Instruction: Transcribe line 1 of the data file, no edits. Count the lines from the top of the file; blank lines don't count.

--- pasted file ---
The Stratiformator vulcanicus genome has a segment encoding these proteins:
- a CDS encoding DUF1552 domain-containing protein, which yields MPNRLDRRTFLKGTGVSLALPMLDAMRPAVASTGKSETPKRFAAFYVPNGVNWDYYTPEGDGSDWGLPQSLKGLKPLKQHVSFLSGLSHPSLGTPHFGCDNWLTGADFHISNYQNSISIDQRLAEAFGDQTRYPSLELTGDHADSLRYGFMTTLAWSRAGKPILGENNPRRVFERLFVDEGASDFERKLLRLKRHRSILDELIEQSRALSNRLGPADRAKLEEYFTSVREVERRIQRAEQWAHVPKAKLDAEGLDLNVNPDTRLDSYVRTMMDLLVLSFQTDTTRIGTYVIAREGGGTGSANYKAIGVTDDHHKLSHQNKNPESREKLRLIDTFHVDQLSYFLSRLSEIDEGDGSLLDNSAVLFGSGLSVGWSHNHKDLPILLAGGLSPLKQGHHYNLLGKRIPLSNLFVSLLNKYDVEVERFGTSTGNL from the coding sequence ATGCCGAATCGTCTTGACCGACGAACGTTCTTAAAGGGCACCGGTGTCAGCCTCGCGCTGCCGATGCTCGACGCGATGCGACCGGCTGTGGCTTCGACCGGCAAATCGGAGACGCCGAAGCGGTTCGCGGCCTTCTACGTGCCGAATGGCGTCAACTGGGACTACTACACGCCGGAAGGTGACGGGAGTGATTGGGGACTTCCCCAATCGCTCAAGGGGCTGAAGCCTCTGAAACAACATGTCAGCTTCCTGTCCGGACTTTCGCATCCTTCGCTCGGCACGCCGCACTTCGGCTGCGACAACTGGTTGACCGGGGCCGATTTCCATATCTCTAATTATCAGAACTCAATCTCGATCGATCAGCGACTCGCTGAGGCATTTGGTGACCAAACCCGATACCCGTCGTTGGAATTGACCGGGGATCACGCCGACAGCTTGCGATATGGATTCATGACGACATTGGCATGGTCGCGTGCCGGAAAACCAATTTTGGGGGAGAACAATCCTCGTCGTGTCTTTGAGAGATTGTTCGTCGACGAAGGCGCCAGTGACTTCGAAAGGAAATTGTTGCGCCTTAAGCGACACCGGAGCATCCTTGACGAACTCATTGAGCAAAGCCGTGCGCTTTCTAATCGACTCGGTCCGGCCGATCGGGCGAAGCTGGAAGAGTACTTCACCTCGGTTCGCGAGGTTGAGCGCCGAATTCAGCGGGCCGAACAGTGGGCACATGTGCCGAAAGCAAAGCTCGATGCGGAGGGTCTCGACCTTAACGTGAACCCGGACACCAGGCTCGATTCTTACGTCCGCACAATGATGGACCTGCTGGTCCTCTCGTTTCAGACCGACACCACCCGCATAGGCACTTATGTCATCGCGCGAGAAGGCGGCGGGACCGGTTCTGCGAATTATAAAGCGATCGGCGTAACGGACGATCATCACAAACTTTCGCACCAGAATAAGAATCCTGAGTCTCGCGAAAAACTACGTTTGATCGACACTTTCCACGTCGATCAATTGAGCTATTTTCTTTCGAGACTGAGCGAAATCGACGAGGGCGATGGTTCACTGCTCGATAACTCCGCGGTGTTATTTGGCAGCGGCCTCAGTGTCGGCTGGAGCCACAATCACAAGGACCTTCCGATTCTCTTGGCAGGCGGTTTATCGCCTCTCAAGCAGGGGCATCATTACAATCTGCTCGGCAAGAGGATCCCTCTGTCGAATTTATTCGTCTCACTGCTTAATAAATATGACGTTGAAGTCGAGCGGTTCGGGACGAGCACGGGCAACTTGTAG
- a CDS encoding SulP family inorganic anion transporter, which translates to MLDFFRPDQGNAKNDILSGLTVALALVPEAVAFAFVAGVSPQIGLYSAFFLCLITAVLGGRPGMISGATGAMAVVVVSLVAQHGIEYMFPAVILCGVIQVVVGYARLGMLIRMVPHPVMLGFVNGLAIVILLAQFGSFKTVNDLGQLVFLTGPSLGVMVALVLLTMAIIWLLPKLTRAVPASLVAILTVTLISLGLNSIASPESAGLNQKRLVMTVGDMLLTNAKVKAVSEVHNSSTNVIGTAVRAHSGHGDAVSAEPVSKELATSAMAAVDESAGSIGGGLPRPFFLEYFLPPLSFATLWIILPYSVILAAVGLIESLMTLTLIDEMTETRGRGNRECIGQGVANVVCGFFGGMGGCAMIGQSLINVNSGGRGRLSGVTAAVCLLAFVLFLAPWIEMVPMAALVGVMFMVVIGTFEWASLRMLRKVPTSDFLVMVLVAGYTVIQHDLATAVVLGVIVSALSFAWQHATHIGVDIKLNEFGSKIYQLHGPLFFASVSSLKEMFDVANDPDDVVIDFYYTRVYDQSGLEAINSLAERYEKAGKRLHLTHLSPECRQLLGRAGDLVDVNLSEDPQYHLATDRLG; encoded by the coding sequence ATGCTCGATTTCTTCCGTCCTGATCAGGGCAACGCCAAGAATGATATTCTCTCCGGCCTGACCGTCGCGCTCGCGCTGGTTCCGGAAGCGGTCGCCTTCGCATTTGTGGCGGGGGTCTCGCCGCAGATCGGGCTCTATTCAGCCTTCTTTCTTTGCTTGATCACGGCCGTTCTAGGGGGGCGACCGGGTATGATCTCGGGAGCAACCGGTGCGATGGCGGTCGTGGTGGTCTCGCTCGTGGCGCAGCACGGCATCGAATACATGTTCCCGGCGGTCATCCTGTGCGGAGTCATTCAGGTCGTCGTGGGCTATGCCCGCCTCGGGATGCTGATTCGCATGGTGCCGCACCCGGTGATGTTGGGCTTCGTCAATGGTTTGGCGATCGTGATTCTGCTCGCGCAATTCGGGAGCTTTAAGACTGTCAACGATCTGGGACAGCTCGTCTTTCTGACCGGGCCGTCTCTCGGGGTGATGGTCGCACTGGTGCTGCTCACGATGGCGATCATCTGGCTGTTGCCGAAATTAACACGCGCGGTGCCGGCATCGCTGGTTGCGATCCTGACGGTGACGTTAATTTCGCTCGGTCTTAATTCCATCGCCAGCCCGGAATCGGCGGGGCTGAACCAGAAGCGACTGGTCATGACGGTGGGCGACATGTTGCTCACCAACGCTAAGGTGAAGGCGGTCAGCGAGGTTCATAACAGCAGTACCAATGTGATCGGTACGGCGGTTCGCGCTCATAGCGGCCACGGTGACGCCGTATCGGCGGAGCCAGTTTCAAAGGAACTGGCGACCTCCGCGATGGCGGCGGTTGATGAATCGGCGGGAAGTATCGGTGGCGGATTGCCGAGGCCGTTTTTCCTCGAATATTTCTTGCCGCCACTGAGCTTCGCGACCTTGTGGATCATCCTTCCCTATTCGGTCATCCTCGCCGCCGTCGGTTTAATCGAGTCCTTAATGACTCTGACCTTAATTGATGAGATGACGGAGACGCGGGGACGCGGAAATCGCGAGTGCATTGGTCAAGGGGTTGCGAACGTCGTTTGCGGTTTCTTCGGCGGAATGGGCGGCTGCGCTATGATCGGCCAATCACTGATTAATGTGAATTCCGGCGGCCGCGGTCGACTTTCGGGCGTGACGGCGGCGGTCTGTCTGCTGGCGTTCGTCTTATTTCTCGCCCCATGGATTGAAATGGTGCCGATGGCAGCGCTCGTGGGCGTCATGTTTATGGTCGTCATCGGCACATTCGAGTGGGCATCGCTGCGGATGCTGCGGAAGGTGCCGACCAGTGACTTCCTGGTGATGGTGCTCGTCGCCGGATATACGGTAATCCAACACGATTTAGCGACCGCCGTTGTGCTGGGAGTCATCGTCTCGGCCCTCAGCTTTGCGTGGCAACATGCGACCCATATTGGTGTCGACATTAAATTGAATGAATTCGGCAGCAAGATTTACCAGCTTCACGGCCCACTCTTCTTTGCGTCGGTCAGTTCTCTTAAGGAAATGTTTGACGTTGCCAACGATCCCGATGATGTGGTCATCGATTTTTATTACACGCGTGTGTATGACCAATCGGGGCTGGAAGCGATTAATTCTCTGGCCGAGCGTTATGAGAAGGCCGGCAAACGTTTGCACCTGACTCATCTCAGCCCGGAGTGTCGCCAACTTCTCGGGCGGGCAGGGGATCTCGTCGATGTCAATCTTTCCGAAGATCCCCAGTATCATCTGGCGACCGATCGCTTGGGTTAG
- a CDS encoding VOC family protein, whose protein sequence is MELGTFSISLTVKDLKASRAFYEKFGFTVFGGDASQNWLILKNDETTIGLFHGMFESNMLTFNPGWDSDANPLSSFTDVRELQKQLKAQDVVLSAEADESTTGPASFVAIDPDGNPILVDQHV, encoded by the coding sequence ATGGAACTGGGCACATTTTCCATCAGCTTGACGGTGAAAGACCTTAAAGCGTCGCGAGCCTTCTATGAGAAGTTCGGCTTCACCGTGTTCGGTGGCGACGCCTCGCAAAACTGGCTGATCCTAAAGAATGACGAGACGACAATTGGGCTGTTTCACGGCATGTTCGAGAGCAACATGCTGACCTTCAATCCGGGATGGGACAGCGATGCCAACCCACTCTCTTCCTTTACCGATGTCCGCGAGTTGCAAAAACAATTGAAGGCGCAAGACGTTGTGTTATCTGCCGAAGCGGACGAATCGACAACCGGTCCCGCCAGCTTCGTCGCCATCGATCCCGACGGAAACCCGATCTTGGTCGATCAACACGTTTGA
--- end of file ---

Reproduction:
The Stratiformator vulcanicus genome has a segment encoding these proteins: